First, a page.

The New Progressivism

Read Peter Gow’s Education Week article The New Progressivism is Here.

Commenting on the 2008 NAIS annual conference held in New York City last winter Gow identifies independent schools as being at the forefront of contemporary thinking about education. The elements he identifies in particular include:

  • Assessment against high standards
  • Professional development
  • Real-world connections
  • Multiculturalism as a process, not a program
  • Character and creativity
  • Civic engagement
  • Technology as a tool

His conclusion:

With educators filling Radio City Musical Hall to hear messages of radical change from Sir Ken Robinson and Daniel Pink*, and the conference program knee-deep in sessions focused on sustainability, service, global education, diversity, and emerging technologies, it was clear that the ideals of the New Progressivism have taken root.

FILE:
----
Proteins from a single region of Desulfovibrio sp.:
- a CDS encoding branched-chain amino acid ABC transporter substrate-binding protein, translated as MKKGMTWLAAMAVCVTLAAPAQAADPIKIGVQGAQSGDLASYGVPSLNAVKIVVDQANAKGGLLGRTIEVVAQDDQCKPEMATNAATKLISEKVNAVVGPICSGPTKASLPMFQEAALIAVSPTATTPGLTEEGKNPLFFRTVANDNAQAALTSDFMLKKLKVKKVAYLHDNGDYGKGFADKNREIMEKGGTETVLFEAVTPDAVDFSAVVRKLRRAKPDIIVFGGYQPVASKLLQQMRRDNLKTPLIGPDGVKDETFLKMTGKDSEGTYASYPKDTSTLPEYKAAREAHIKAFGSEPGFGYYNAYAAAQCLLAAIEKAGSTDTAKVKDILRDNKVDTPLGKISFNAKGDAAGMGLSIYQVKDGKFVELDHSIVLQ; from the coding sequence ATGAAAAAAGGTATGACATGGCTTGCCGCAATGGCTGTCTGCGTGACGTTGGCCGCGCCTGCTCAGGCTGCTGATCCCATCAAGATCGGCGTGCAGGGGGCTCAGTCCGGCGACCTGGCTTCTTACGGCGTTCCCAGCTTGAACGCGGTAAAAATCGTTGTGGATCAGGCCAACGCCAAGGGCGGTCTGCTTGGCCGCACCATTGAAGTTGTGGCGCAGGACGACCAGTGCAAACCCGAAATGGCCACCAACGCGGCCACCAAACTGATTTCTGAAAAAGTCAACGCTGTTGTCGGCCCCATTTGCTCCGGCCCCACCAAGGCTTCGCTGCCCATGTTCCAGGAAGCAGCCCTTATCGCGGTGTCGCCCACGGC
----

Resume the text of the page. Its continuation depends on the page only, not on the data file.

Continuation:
One does not have to believe that his or her students are “the leaders of tomorrow” to buy in to a philosophy of education that prepares them to enter higher education, the workforce, and civil society as innovative, flexible, and resourceful citizens and thinkers. Nor are independent schools the only places where such thinking prevails—many public schools and public school teachers are achieving extraordinary things with these same techniques. Together, these institutions’ successes should convince educational and political leaders to consider what the New Progressivism might mean for all schools, and all children.

*for a contrarian point of view on Daniel Pink’s ideas here is Gary Stager reviewing what he calls The Worst Book of the 21st Century.

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